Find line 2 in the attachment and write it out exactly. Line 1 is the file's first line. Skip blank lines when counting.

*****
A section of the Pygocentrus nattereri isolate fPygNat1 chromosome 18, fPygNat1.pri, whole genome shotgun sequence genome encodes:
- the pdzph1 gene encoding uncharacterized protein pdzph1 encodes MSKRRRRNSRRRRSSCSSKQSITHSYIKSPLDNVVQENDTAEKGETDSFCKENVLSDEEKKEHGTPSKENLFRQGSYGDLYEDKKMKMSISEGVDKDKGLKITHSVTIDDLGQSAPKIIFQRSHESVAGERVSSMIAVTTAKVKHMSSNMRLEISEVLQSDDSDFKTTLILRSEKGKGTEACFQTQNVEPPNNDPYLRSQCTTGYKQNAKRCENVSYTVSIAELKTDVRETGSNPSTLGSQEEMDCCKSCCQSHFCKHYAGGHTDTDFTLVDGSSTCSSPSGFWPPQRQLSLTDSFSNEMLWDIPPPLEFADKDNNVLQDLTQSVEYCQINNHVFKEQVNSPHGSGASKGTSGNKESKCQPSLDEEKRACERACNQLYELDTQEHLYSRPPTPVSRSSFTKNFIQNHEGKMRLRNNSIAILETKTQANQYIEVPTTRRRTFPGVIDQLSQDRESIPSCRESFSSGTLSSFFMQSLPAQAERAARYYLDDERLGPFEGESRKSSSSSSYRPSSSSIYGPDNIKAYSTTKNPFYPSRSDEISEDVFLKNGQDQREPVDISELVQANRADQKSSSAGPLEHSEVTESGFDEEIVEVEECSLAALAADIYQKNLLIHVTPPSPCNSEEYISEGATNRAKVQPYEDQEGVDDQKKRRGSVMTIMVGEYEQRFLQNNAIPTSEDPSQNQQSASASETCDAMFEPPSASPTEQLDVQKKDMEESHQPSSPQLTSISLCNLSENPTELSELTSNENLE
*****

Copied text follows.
- the pdzph1 gene encoding uncharacterized protein pdzph1 encodes MSKRRRRNSRRRRSSCSSKQSITHSYIKSPLDNVVQENDTAEKGETDSFCKENVLSDEEKKEHGTPSKENLFRQGSYGDLYEDKKMKMSISEGVDKDKGLKITHSVTIDDLGQSAPKIIFQRSHESVAGERVSSMIAVTTAKVKHMSSNMRLEISEVLQSDDSDFKTTLILRSEKGKGTEACFQTQNVEPPNNDPYLRSQCTTGYKQNAKRCENVSYTVSIAELKTDVRETGSNPSTLGSQEEMDCCKSCCQSHFCKHYAGGHTDTDFTLVDGSSTCSSPSGFWPPQRQLSLTDSFSNEMLWDIPPPLEFADKDNNVLQDLTQSVEYCQINNHVFKEQVNSPHGSGASKGTSGNKESKCQPSLDEEKRACERACNQLYELDTQEHLYSRPPTPVSRSSFTKNFIQNHEGKMRLRNNSIAILETKTQANQYIEVPTTRRRTFPGVIDQLSQDRESIPSCRESFSSGTLSSFFMQSLPAQAERAARYYLDDERLGPFEGESRKSSSSSSYRPSSSSIYGPDNIKAYSTTKNPFYPSRSDEISEDVFLKNGQDQREPVDISELVQANRADQKSSSAGPLEHSEVTESGFDEEIVEVEECSLAALAADIYQKNLLIHVTPPSPCNSEEYISEGATNRAKVQPYEDQEGVDDQKKRRGSVMTIMVGEYEQRFLQNNAIPTSEDPSQNQQSASASETCDAMFEPPSASPTEQLDVQKKDMEESHQPSSPQLTSISLCNLSENPTELSELTSNENLE